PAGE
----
• Jeanne,

    It is with great interest that I’m following your blog – and I couldn’t agree more on the topic you raise here. The whole beef in the Net Promoter methodology is the system – not the score only. Only when you collect actionable insights and when teams across the company take action on the feedback, you can talk about a culture change in customer centricity.

    In this sense, e.g. taking only the score into a company’s bonus schemes may even be a risk. Again, if we want to put focus on developing a customer orientation, the first thing to reward employees for should be the actions they take on customer understanding – and then carefully monitor the impact of those actions.

    Your list of questions is so relevant – understanding the reasons behind the scores is key to improvement. Thank you for a great post!

    • jeanne

      Hi Johanna!
      So glad you find the post to be spot and relevant. We are finding that also placing team accountability to operational metrics (I call this operational “Listening”) which impact the key experiences that earn a promoter or detractor — we are driving behavior on things people can actually change. Earn the right to the score – don’t go get the score!!

  • Dougie Cameron

    Great post Jeanne – I had a really interesting experience a couple of weeks ago.

    After having to return my Samsung S3 to the repair centre I received an NPS call, clearly from an agency, after it was returned. I answered the questions, which were too poorly structured to be action orientated – of the 4 questions I answered 2 at 4 out of 10 and 2 at 8 out of 10. During the course of the next hour the dialler obviously went haywire as I received 3 more calls driving me to the point of despair.

    I was asked no follow up questions, so what is Samsung going to do with those few minutes of my life that I offered them – absolutely nothing!

    They will never know that

    – despite the breakdown I love the product

    – the two advisors that I spoke to at their service centre were brilliant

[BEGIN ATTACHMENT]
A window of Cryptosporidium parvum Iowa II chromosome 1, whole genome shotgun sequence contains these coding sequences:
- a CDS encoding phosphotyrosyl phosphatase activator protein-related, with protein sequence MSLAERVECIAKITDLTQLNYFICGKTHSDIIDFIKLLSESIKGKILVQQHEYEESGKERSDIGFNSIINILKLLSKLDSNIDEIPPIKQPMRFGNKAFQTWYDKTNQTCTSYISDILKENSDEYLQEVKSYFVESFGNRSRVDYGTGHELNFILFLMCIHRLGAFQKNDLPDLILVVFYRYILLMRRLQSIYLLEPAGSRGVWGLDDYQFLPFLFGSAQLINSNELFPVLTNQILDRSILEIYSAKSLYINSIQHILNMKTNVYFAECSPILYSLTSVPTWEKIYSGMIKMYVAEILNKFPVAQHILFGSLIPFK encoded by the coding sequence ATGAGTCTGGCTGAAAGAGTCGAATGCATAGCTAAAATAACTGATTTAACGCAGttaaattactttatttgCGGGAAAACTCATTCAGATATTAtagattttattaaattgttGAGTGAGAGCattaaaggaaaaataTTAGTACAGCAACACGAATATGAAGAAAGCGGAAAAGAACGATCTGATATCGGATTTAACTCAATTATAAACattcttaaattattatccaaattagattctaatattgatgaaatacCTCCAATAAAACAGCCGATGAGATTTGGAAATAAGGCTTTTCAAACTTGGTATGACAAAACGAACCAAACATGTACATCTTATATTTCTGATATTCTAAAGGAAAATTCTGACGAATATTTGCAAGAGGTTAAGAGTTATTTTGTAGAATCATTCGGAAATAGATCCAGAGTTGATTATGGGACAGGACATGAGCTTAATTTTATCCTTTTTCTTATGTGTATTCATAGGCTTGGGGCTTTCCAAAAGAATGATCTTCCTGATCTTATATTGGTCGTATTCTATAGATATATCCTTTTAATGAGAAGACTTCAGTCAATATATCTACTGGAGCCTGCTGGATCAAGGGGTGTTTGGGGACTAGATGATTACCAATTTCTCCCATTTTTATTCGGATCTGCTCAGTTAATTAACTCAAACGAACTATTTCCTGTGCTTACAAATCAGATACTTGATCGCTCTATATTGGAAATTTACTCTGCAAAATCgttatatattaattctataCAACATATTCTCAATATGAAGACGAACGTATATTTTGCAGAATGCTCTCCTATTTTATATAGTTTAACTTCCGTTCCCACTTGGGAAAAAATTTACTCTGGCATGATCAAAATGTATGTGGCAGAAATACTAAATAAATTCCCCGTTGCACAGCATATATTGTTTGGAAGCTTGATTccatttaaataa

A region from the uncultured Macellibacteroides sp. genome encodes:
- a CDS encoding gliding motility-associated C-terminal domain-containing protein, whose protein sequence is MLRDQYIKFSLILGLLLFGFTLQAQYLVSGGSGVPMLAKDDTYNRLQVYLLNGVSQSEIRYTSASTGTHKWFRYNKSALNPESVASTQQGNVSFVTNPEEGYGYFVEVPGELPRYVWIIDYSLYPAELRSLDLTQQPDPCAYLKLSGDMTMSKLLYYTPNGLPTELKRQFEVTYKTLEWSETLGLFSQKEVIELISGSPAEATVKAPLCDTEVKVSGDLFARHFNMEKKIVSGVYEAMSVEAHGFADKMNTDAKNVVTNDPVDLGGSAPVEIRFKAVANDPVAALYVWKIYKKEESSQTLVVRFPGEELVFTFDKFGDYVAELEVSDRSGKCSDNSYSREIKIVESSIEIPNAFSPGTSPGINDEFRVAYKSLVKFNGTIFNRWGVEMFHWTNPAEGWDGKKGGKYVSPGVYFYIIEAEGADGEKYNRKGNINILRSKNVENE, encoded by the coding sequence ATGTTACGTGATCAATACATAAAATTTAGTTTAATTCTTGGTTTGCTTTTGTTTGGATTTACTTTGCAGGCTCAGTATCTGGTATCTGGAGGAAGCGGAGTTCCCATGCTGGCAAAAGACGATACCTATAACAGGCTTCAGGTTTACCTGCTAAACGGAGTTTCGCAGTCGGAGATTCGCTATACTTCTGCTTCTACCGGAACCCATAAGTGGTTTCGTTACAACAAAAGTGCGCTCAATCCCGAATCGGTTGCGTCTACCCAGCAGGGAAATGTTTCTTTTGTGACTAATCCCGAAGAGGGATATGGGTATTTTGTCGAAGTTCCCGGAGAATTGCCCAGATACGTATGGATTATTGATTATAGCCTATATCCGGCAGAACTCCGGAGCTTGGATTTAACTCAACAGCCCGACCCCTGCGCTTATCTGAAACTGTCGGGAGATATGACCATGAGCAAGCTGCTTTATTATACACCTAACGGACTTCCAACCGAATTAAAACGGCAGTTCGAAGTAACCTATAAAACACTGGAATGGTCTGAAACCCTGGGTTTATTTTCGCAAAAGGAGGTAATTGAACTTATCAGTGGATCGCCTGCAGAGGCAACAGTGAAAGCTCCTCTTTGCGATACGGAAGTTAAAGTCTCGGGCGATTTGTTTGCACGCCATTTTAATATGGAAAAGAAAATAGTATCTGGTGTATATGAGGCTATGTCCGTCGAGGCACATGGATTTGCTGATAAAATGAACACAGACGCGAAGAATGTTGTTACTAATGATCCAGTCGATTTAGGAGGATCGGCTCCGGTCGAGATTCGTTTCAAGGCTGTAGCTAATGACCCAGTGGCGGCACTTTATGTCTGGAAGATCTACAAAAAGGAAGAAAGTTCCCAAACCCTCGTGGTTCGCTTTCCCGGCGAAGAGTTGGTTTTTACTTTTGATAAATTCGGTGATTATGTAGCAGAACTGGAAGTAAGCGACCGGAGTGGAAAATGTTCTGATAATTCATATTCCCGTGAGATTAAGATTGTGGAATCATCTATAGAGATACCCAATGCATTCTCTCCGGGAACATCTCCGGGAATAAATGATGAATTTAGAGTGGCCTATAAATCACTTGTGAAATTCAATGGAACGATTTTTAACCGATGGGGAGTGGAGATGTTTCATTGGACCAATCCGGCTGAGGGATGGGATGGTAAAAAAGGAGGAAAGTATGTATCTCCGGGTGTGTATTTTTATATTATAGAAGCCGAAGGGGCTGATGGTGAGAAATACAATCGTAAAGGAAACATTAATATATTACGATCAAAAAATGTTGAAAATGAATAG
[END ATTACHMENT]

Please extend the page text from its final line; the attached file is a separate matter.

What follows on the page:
– their online tracking is awful, practically unusable

    – their call centre shuts at 6pm – that’s an old story in a 24/7 mobile world

    – 8 day turnaround was not acceptable.

    What Samsung miss other than the pointlessness of their survey is that a mobile device is now in the same category as water or electricity or health in customers’s perceptions. Customers feel a visceral helplessness when their device is removed from them. Samsung’s whole recovery experience needs to be overhauled to match or manage the customer’s expectations but they are not asking the right questions to know that.

    • jeanne

      Dougie your points are so critical. The power of NPS when done correctly and with the right intentions, is wanting to know the “why” behind the score. Unfortunately some companies are just replacing Net Promoter with their other survey systems – still with the end game of getting a good score – not using it to really understand customer emotions and experiences.

      Your point about the necessity of mobile in our lives and the disruption it creates is completely game changing. Looking forward to see who the winner in this space will be regarding putting customers elegantly back together again when their life has been disrupted.

  • Hi Jeanne,

    Couldn’t agree with you more. Often, the score becomes a primary focus that the whole purpose of conducting the NPS survey is lost. That one question (“How likely would you recommend our product”) alone will not get insights into the customers problem. It’s very important to ask them the reason for their score, and close the loop.